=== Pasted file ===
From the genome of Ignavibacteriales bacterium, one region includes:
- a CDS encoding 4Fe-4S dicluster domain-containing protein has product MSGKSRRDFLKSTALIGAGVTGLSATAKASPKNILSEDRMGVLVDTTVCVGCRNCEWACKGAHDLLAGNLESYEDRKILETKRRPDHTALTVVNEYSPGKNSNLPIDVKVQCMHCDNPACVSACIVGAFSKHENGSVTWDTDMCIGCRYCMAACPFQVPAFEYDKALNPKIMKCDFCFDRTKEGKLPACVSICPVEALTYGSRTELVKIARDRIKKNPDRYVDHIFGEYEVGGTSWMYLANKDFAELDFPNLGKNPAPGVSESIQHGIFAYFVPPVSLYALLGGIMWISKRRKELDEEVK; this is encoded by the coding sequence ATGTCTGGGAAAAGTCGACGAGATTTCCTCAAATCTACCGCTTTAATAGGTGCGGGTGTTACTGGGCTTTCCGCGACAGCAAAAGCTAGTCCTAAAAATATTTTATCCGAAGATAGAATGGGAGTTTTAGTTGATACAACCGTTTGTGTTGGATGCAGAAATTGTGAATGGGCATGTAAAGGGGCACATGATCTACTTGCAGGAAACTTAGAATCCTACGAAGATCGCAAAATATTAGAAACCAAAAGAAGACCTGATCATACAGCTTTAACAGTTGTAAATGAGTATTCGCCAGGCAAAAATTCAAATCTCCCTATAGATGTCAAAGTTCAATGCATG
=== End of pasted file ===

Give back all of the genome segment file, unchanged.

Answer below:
From the genome of Ignavibacteriales bacterium, one region includes:
- a CDS encoding 4Fe-4S dicluster domain-containing protein has product MSGKSRRDFLKSTALIGAGVTGLSATAKASPKNILSEDRMGVLVDTTVCVGCRNCEWACKGAHDLLAGNLESYEDRKILETKRRPDHTALTVVNEYSPGKNSNLPIDVKVQCMHCDNPACVSACIVGAFSKHENGSVTWDTDMCIGCRYCMAACPFQVPAFEYDKALNPKIMKCDFCFDRTKEGKLPACVSICPVEALTYGSRTELVKIARDRIKKNPDRYVDHIFGEYEVGGTSWMYLANKDFAELDFPNLGKNPAPGVSESIQHGIFAYFVPPVSLYALLGGIMWISKRRKELDEEVK; this is encoded by the coding sequence ATGTCTGGGAAAAGTCGACGAGATTTCCTCAAATCTACCGCTTTAATAGGTGCGGGTGTTACTGGGCTTTCCGCGACAGCAAAAGCTAGTCCTAAAAATATTTTATCCGAAGATAGAATGGGAGTTTTAGTTGATACAACCGTTTGTGTTGGATGCAGAAATTGTGAATGGGCATGTAAAGGGGCACATGATCTACTTGCAGGAAACTTAGAATCCTACGAAGATCGCAAAATATTAGAAACCAAAAGAAGACCTGATCATACAGCTTTAACAGTTGTAAATGAGTATTCGCCAGGCAAAAATTCAAATCTCCCTATAGATGTCAAAGTTCAATGCATG